The Home Office, in this reply, fail to take account of how the FULL current process is damaging policing and the reputation of the complaints system, whilst creating victims of police officers who are held to account, often for years, with very little support for the officer concerned.
Last month, I met with The Director General of the IOPC, who apologised to me for the way in which the Sean Rigg case had been handled.
Currently, there is an internal investigation and a criminal complaint lodged for the conduct of IOPC Officers within the Sean Rigg case.
This case lasted for over 10.5 years and was wholly avoidable.
Commissioner Cressida Dick has refused to meet with me, citing AC Helen Ball as the person I should be speaking to as Head of Professional Standards.
Helen Ball has refused to meet with me to discuss my experience.
Therefore, no apology or willingness to learn.
Sadly, on a near daily basis, I see reports of cases which have taken years to complete, which The IOPC seem to be quite jubilant about, claiming that 80% of their reports are written within the first year.
Whilst this is clearly an improvement, it is still something to be ashamed of, and it does not give a true representation of the process.
Once the IOPC report has been written, the recommendations must be agreed or disagreed with by the officer’s home force (or Appropriate Authority as it is known in the Reg’s).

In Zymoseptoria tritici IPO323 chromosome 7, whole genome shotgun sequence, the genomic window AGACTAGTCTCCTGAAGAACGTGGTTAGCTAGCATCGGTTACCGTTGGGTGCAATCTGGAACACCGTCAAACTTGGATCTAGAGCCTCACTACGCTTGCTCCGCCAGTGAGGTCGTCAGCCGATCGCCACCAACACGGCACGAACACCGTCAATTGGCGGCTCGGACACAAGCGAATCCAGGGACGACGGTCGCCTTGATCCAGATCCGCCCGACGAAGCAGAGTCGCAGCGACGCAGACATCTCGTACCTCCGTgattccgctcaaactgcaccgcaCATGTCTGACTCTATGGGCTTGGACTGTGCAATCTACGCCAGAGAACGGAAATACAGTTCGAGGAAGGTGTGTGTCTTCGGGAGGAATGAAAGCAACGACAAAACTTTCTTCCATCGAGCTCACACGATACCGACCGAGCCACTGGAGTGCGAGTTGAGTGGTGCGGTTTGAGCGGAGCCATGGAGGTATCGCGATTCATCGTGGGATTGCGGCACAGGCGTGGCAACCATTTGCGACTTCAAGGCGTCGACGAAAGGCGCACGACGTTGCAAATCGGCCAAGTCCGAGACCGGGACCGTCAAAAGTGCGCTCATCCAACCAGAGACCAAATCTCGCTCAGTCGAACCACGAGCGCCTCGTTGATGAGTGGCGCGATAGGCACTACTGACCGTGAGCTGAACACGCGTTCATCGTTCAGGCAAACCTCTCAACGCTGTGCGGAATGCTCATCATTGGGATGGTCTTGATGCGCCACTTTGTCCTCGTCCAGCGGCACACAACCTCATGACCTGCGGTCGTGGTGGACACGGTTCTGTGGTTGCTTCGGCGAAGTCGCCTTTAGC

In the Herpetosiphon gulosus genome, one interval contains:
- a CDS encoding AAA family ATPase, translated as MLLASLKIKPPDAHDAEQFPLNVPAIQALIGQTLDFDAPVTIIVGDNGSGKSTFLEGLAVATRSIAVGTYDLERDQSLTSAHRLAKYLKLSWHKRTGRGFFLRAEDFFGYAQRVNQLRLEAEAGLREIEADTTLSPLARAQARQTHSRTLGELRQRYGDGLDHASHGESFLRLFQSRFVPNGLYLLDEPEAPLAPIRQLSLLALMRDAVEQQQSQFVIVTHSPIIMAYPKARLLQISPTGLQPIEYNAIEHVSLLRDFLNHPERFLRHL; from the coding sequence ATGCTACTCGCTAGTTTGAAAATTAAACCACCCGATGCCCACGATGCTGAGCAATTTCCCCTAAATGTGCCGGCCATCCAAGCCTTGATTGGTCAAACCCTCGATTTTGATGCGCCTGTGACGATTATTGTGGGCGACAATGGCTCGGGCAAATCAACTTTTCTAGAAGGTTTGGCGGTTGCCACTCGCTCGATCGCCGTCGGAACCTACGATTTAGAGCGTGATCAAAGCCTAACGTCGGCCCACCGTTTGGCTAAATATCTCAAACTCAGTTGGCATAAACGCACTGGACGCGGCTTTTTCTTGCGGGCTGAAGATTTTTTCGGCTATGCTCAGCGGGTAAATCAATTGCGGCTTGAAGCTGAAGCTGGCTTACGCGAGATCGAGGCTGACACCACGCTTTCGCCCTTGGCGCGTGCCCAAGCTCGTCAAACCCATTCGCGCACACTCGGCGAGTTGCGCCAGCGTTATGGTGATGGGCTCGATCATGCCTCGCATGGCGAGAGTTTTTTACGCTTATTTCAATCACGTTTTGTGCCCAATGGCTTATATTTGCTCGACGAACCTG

This process is the ’23/7′ process and can take months and months and even years to complete.
In my case, the report was sent to the MPS in early 2015, then because of disclosure and investigative failures by the IOPC, the MPS finally responded to the IOPC in early 2018.
A High Court action by my legal team seemed to speed up the process, and shockingly, at court, a timetable was drawn up as to when responses should be made by.
Following the IOPC’s Sarah Green’s flawed decision, it took the MPS and the IOPC a further seven months to provide the details of the allegations for each officer, which to me seemed very odd given that the allegations had been directed in March, or had they?